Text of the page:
Dividend actions by S&P 500 members during the COVID-19 crisis (number of companies)
Source: J.P. Morgan Quantitative and Derivatives Strategy, 2020.
So what does this mean for investors? While some investors simply review a stock’s current yield, we believe that the sustainability of dividends is often as important as the current yield to income-oriented investors. For that reason, it’s important to take a more in-depth look at a company’s financials and forecasts. Higher quality companies with solid balance sheet fundamentals and strong histories of earnings and revenue growth may be more likely to maintain or even increase dividend payments in different market environments.
In times of economic stress and uncertainty, portfolio managers and investment strategists often stress the importance of investing in companies with solid balance sheets to help weather economic downturns. Companies that not only pay dividends but have a history of growing their dividends show both financial strength and management’s confidence in continuing to increase their respective dividends. In fact, research studies have shown that above-average dividend increases over time have historically outperformed companies that don’t grow, or don’t pay, dividends.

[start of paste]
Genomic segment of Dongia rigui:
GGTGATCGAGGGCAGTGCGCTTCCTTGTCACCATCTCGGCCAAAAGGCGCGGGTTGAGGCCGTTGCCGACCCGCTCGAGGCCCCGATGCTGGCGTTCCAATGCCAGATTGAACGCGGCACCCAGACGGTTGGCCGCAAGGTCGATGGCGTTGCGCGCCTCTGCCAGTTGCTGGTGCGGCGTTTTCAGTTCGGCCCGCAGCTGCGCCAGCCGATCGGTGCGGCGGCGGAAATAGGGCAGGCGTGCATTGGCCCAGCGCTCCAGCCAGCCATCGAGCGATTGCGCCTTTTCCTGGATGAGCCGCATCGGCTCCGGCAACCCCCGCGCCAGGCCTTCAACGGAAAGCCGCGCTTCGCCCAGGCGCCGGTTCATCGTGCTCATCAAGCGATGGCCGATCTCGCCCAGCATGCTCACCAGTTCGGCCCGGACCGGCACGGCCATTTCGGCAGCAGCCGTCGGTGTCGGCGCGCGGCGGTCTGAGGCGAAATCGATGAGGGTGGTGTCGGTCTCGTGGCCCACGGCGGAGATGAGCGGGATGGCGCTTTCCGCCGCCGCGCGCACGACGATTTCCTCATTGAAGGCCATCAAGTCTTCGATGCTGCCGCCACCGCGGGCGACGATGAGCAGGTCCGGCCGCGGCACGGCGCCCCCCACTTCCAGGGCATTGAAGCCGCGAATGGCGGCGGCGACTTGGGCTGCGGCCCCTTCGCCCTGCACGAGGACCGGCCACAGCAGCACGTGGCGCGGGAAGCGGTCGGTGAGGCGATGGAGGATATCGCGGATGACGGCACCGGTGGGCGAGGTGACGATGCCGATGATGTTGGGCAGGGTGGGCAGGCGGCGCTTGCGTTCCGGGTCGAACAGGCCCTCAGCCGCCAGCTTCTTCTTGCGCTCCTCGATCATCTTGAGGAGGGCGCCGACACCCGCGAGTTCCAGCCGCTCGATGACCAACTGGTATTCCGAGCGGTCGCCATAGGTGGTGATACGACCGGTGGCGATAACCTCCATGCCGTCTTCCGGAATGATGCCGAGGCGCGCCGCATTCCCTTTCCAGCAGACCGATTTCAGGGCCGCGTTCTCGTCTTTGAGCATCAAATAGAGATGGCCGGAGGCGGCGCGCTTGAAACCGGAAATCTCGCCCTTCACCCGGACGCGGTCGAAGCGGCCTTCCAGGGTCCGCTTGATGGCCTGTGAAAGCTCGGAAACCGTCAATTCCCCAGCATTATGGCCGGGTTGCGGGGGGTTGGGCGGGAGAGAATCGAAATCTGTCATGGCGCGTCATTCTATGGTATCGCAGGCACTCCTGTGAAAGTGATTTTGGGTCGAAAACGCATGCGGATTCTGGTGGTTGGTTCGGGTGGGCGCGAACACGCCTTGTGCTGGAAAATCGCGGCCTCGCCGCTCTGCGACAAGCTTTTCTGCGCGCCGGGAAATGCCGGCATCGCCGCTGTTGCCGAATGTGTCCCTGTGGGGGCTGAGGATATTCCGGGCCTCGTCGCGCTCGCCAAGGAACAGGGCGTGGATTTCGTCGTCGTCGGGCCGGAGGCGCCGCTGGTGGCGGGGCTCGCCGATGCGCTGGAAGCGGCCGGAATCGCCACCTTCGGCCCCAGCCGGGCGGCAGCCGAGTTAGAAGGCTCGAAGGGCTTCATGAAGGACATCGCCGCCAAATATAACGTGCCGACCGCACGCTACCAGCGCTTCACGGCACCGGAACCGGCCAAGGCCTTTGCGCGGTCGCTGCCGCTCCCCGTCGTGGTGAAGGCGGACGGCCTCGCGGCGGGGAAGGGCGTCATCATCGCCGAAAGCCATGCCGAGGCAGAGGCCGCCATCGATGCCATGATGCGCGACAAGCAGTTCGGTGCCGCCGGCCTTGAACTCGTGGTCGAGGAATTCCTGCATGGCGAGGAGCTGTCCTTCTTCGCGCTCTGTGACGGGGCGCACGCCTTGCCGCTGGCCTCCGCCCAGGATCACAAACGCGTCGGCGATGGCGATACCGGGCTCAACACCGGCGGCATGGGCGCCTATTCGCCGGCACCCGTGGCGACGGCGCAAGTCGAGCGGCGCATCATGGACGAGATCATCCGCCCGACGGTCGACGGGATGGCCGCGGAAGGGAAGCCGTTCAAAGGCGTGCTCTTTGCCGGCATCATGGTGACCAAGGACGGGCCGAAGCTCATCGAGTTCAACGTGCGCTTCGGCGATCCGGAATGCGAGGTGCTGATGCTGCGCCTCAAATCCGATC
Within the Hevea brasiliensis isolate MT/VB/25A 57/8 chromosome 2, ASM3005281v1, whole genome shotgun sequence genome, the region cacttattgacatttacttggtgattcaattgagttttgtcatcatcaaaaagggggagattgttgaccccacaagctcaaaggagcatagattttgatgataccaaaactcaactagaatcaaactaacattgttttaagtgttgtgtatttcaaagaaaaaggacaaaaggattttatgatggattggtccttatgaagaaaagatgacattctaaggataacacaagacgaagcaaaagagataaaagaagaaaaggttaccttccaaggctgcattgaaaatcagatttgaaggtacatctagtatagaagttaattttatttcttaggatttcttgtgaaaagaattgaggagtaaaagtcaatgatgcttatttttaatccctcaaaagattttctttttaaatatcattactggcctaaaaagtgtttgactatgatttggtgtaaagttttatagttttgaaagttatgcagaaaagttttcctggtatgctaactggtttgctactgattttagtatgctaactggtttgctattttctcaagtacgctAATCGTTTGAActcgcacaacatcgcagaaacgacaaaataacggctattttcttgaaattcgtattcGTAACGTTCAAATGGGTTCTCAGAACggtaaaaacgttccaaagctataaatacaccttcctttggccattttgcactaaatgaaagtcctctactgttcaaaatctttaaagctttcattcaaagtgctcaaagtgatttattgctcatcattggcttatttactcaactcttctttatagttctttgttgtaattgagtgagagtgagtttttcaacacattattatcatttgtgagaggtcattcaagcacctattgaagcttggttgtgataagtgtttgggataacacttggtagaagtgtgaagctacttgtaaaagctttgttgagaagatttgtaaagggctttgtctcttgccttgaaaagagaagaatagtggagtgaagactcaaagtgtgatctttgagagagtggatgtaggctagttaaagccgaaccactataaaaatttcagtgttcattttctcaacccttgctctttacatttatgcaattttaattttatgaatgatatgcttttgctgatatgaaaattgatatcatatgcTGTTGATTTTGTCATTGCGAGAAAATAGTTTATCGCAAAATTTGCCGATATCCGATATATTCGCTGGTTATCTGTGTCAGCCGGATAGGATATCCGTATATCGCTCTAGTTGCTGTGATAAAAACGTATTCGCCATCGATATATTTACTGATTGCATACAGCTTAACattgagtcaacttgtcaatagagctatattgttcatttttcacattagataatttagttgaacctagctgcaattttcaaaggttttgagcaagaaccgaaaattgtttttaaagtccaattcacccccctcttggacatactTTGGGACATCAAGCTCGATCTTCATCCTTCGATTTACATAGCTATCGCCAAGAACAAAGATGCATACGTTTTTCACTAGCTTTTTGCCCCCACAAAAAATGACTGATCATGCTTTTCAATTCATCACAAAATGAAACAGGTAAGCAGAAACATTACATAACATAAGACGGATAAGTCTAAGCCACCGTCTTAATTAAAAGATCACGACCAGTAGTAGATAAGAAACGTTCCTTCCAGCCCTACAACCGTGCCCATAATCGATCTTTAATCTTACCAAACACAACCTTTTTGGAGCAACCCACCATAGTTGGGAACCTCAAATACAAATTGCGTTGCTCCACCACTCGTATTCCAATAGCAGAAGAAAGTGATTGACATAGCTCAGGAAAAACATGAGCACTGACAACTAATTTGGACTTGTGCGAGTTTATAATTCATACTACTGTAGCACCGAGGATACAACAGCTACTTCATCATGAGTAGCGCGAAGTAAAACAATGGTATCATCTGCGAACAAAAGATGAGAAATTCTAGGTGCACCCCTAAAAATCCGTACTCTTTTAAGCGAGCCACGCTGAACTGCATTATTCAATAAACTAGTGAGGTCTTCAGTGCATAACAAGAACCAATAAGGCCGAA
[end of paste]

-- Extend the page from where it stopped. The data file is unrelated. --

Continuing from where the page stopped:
Moving forward, we expect dividends to play an even more important role in the total return equation in the months and years ahead. Therefore, investors may want to consider such dividend-paying stocks to help boost total return potential.
As always, we encourage investors to stay disciplined and work with experienced financial professionals to help manage their portfolios through various market cycles within an appropriately diversified framework that is consistent with their objectives, time-frame, and tolerance for risk. We recognize that these are very troubling and uncertain times and we want you to know that we are always here for you to help in any way that we can. Stay safe and stay well.
Sources for data in tables: Equity Market and Fixed Income returns are from JP Morgan as of 5/29/20. Rates and Economic Calendar Data from Bloomberg as of 5/29/20. International developed markets measured by the MSCI EAFE Index, emerging markets measured by the MSCI EM Index, U.S. Large Cap defined by the S&P 500. Sector performance is measured using GICS methodology.
Disclosures: Past performance does not guarantee future results. We have taken this information from sources that we believe to be reliable and accurate. Hennion and Walsh cannot guarantee the accuracy of said information and cannot be held liable. You cannot invest directly in an index. Diversification can help mitigate the risk and volatility in your portfolio but does not ensure a profit or guarantee against a loss.
Investing in foreign securities presents certain risks not associated with domestic investments, such as currency fluctuation, political and economic instability, and different accounting standards. This may result in greater share price volatility. These risks are heightened in emerging markets.
There are special risks associated with an investment in real estate, including credit risk, interest rate fluctuations and the impact of varied economic conditions. Distributions from REIT investments are taxed at the owner’s tax bracket.